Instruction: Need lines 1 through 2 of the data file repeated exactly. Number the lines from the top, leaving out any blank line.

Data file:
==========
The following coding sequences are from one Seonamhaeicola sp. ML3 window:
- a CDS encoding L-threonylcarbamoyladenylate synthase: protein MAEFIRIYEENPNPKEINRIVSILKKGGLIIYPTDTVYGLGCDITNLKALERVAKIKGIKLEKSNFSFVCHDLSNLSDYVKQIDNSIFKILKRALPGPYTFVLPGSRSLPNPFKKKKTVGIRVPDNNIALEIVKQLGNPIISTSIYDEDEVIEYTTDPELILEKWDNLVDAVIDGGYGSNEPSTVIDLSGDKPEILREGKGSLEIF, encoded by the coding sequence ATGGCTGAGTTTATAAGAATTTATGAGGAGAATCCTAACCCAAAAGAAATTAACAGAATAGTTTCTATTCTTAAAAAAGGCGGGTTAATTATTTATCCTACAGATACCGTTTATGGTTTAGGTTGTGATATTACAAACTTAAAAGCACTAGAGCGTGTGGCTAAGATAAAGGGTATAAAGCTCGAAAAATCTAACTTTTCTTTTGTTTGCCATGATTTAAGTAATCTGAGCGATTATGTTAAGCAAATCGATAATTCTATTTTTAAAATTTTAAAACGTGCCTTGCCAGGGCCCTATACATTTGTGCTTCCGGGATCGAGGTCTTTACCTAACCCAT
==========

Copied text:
The following coding sequences are from one Seonamhaeicola sp. ML3 window:
- a CDS encoding L-threonylcarbamoyladenylate synthase: protein MAEFIRIYEENPNPKEINRIVSILKKGGLIIYPTDTVYGLGCDITNLKALERVAKIKGIKLEKSNFSFVCHDLSNLSDYVKQIDNSIFKILKRALPGPYTFVLPGSRSLPNPFKKKKTVGIRVPDNNIALEIVKQLGNPIISTSIYDEDEVIEYTTDPELILEKWDNLVDAVIDGGYGSNEPSTVIDLSGDKPEILREGKGSLEIF, encoded by the coding sequence ATGGCTGAGTTTATAAGAATTTATGAGGAGAATCCTAACCCAAAAGAAATTAACAGAATAGTTTCTATTCTTAAAAAAGGCGGGTTAATTATTTATCCTACAGATACCGTTTATGGTTTAGGTTGTGATATTACAAACTTAAAAGCACTAGAGCGTGTGGCTAAGATAAAGGGTATAAAGCTCGAAAAATCTAACTTTTCTTTTGTTTGCCATGATTTAAGTAATCTGAGCGATTATGTTAAGCAAATCGATAATTCTATTTTTAAAATTTTAAAACGTGCCTTGCCAGGGCCCTATACATTTGTGCTTCCGGGATCGAGGTCTTTACCTAACCCAT